Clinical and Research News
Chronic Depression Affects Mortality In HIV-Infected Women
Psychiatric News
Volume 39 Number 19 page 25-25

Depression may be the most prevalent psychological challenge facing HIV-infected individuals (Psychiatric News, January 3, 2003). And if depression itself isn't enough of a burden for these individuals, it may also contribute to hastening their death from AIDS, a new study suggests.

The study was headed by Judith Cook, Ph.D., a professor of psychiatry at the University of Illinois at Chicago. Results were published in the July American Journal of Public Health.

Several years ago, Jeannette Ickovics, Ph.D., of Yale University and coworkers reported that HIV-positive women who had chronic depression were twice as likely to die as were HIV-positive women with no chronic depression. Cook and her coworkers thus decided to try to replicate the findings of this study, but to go further—that is, to take not just demographic and disease status into consideration, but also other possible confounding factors.

Between 1994 and 2002, 1,716 HIV-positive women participated in the study at six nationwide sites—Brooklyn, N.Y.; Bronx, N.Y.; Chicago; Los Angeles; San Francisco; and Washington, D.C. Subjects were assessed at six-month intervals regarding HIV status, antiretroviral therapy use, mental health treatment, substance abuse, depression, and mortality.

Cook and her colleagues used the 20-item Center for Epidemiologic Studies Depression Scale (CES-D) to assess subjects' depressive symptoms. The scale has excellent reliability and validity and is commonly used to study HIV populations. Its sensitivity for a DSM-III diagnosis of major depression is impressive.

CES-D scores that indicated depression at 75 percent or more of the study visits were classified as "chronic," 26 percent to 74 percent were classified as "intermittent," and no more than 25 percent were classified as "little or none."

About one-third of the subjects suffered from chronic depression, another third from intermittent depression, and the final third from little or no depression. A total of 147 (9 percent) subjects died from AIDS-related causes during the eight-year study period.

Cook and her team then found that there was a link between chronic depression in subjects and death from AIDS-related causes. Whereas only 6 percent of subjects who had little or no depression and only 7 percent of subjects who had intermittent depression died from AIDS-related causes during the study period, 13 percent of subjects with chronic depression did.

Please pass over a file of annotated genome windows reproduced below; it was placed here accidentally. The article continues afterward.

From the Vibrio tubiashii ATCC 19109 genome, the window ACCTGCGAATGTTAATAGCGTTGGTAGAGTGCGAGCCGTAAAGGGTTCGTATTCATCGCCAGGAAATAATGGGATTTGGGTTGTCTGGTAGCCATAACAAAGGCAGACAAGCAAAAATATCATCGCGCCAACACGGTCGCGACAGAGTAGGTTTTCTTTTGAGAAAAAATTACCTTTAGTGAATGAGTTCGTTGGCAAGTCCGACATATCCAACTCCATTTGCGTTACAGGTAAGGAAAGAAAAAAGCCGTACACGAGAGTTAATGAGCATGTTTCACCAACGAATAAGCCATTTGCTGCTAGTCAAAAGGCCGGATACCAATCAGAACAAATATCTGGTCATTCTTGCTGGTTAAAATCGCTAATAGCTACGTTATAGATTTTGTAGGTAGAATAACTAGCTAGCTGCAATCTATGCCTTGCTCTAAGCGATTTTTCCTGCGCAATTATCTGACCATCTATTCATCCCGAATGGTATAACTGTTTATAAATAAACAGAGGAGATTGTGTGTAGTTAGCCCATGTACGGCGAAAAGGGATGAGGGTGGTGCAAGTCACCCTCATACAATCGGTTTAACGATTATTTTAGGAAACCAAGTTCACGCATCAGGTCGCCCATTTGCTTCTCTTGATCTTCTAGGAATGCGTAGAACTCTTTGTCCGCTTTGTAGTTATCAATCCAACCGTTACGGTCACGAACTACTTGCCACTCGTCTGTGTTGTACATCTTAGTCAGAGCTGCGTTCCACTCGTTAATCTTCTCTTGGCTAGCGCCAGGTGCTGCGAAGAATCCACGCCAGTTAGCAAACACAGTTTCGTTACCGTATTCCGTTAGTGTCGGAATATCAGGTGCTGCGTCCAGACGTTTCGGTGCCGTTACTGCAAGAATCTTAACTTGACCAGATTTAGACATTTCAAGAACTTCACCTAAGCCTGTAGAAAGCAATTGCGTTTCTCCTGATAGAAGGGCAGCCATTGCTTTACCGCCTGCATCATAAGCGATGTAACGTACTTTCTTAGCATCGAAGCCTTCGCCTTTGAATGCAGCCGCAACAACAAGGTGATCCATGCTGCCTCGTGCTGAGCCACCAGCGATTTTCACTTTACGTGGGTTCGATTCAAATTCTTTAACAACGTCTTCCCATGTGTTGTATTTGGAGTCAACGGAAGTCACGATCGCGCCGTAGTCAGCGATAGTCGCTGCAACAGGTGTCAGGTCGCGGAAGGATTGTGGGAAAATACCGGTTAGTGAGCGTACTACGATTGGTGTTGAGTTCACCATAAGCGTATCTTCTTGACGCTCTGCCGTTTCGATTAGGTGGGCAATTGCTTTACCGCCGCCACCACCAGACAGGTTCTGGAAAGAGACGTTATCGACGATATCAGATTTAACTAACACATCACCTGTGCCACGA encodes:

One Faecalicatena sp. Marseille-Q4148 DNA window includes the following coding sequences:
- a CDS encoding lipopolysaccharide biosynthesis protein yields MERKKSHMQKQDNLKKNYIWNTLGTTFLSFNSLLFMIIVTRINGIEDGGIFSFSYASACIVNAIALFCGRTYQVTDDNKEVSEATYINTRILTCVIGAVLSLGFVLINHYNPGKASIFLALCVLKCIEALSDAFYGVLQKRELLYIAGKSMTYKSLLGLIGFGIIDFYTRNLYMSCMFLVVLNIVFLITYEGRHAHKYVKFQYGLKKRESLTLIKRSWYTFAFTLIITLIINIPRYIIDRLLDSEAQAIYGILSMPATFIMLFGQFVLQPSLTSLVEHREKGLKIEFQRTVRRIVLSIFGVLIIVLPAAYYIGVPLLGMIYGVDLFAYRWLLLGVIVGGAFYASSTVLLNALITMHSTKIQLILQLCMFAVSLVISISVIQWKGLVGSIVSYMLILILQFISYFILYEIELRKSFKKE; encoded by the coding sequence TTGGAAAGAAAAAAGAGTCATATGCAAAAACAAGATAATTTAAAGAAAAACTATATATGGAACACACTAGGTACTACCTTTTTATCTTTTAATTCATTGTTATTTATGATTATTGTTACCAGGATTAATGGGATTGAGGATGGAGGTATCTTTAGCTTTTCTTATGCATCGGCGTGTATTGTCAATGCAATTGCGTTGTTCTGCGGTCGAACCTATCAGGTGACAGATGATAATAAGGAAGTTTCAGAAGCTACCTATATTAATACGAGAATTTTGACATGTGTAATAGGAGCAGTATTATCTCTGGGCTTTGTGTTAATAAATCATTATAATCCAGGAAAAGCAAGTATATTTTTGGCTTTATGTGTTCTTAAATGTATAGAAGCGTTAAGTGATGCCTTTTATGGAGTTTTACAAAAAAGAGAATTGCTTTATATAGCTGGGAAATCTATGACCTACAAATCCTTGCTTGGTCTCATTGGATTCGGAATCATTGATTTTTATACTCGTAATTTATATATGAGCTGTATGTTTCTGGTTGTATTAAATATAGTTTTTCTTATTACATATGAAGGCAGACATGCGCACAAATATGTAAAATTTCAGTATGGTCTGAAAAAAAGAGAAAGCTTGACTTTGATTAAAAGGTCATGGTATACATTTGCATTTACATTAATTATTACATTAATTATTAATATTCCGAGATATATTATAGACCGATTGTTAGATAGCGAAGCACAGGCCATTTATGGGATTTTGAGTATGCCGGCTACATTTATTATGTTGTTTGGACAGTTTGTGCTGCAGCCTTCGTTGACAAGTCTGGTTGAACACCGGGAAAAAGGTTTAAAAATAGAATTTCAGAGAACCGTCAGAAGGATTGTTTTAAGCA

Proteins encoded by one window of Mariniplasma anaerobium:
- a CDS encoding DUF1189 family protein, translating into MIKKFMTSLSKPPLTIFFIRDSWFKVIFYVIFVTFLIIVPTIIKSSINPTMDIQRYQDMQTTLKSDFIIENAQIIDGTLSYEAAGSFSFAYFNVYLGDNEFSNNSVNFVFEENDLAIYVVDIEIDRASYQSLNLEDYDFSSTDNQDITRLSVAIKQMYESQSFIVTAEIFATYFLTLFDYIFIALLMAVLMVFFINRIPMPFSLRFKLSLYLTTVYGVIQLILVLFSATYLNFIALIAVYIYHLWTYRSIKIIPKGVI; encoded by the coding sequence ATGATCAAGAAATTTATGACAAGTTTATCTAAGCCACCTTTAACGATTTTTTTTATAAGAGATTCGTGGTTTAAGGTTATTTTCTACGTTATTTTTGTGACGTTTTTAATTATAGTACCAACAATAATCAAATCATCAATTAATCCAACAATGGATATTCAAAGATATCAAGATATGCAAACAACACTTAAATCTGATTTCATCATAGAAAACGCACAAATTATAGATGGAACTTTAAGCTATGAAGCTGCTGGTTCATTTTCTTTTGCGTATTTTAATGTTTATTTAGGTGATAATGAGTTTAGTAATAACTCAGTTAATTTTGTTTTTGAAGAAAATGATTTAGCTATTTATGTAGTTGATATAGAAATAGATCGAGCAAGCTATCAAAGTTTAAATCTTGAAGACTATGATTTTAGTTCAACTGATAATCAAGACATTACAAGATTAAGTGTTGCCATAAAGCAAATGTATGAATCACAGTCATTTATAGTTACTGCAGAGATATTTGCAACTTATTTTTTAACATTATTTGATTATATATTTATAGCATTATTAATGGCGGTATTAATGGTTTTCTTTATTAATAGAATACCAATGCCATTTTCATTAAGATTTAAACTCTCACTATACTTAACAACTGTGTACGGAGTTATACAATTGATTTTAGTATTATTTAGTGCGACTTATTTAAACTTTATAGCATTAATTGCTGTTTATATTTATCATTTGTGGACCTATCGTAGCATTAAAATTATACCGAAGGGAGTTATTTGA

The researchers also looked to see whether they could find a similar link when they controlled for HIV disease status (viral load and CD4 cell count), antiretroviral therapy use, mental health treatment, substance abuse, and demographic factors. They again found such a relationship, with subjects who were chronically depressed significantly more likely to die during the study than were subjects with intermittent or little or no depression.

Thus, it is crucial to treat HIV-positive women who are depressed, Cook and her team concluded in their study report. In fact, they also discovered that depressed subjects who received mental health treatment were significantly less likely to die from AIDS-related causes than were depressed subjects who got no such treatment.

"We had previously shown that depressive symptoms were negatively related to initiating highly active antiretroviral therapy [HAART], so I expected a relationship between depressive symptoms and poor disease outcome," Cook told Psychiatric News. "What I didn't necessarily expect was that depressive symptoms would influence mortality independently of use of HAART and level of adherence to HAART. It was also somewhat unexpected, but gratifying, to find an association between use of mental health services and reduced mortality over and above all the other factors that were controlled for in our analysis."

"This study underscores the importance of integrating mental health treatment and research into mainstream HIV care," Francine Cournos, M.D., a professor of clinical psychiatry at Columbia University and chair of the APA Committee on AIDS, told Psychiatric News. "At a minimum, treating depression among women with advanced HIV disease will greatly improve the quality of their lives, and the possibility exists that it will prolong their lives as well."

The study was funded by the National Institutes of Health.

An abstract of the report, "Depressive Symptoms and AIDS-Related Mortality Among a Multisite Cohort of HIV-Positive Women," is posted online at<www.ajph.org/cgi/content/abstract/94/7/1133>.

Psychiatr News2004941133

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